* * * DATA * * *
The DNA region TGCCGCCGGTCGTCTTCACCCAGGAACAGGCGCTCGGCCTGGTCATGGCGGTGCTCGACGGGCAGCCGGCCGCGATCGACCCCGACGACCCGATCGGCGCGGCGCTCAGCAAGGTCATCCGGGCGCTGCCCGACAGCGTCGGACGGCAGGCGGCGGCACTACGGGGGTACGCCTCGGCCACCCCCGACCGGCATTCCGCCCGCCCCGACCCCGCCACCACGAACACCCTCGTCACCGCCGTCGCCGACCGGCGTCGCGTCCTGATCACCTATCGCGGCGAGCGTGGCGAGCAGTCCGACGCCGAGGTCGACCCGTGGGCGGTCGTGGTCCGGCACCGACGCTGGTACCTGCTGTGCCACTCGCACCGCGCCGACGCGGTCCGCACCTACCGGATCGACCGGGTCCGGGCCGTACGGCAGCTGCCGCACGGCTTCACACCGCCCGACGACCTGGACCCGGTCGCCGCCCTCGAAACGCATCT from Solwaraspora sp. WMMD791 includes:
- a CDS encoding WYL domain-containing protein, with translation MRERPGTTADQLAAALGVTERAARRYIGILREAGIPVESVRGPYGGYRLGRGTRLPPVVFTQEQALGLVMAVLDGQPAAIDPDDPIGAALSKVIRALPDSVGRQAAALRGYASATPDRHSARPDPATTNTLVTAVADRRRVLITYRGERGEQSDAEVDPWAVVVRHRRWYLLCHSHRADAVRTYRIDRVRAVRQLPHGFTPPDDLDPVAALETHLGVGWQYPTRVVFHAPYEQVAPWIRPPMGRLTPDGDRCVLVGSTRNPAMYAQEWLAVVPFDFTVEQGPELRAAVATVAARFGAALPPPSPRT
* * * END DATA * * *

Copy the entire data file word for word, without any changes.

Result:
The DNA region TGCCGCCGGTCGTCTTCACCCAGGAACAGGCGCTCGGCCTGGTCATGGCGGTGCTCGACGGGCAGCCGGCCGCGATCGACCCCGACGACCCGATCGGCGCGGCGCTCAGCAAGGTCATCCGGGCGCTGCCCGACAGCGTCGGACGGCAGGCGGCGGCACTACGGGGGTACGCCTCGGCCACCCCCGACCGGCATTCCGCCCGCCCCGACCCCGCCACCACGAACACCCTCGTCACCGCCGTCGCCGACCGGCGTCGCGTCCTGATCACCTATCGCGGCGAGCGTGGCGAGCAGTCCGACGCCGAGGTCGACCCGTGGGCGGTCGTGGTCCGGCACCGACGCTGGTACCTGCTGTGCCACTCGCACCGCGCCGACGCGGTCCGCACCTACCGGATCGACCGGGTCCGGGCCGTACGGCAGCTGCCGCACGGCTTCACACCGCCCGACGACCTGGACCCGGTCGCCGCCCTCGAAACGCATCT from Solwaraspora sp. WMMD791 includes:
- a CDS encoding WYL domain-containing protein, with translation MRERPGTTADQLAAALGVTERAARRYIGILREAGIPVESVRGPYGGYRLGRGTRLPPVVFTQEQALGLVMAVLDGQPAAIDPDDPIGAALSKVIRALPDSVGRQAAALRGYASATPDRHSARPDPATTNTLVTAVADRRRVLITYRGERGEQSDAEVDPWAVVVRHRRWYLLCHSHRADAVRTYRIDRVRAVRQLPHGFTPPDDLDPVAALETHLGVGWQYPTRVVFHAPYEQVAPWIRPPMGRLTPDGDRCVLVGSTRNPAMYAQEWLAVVPFDFTVEQGPELRAAVATVAARFGAALPPPSPRT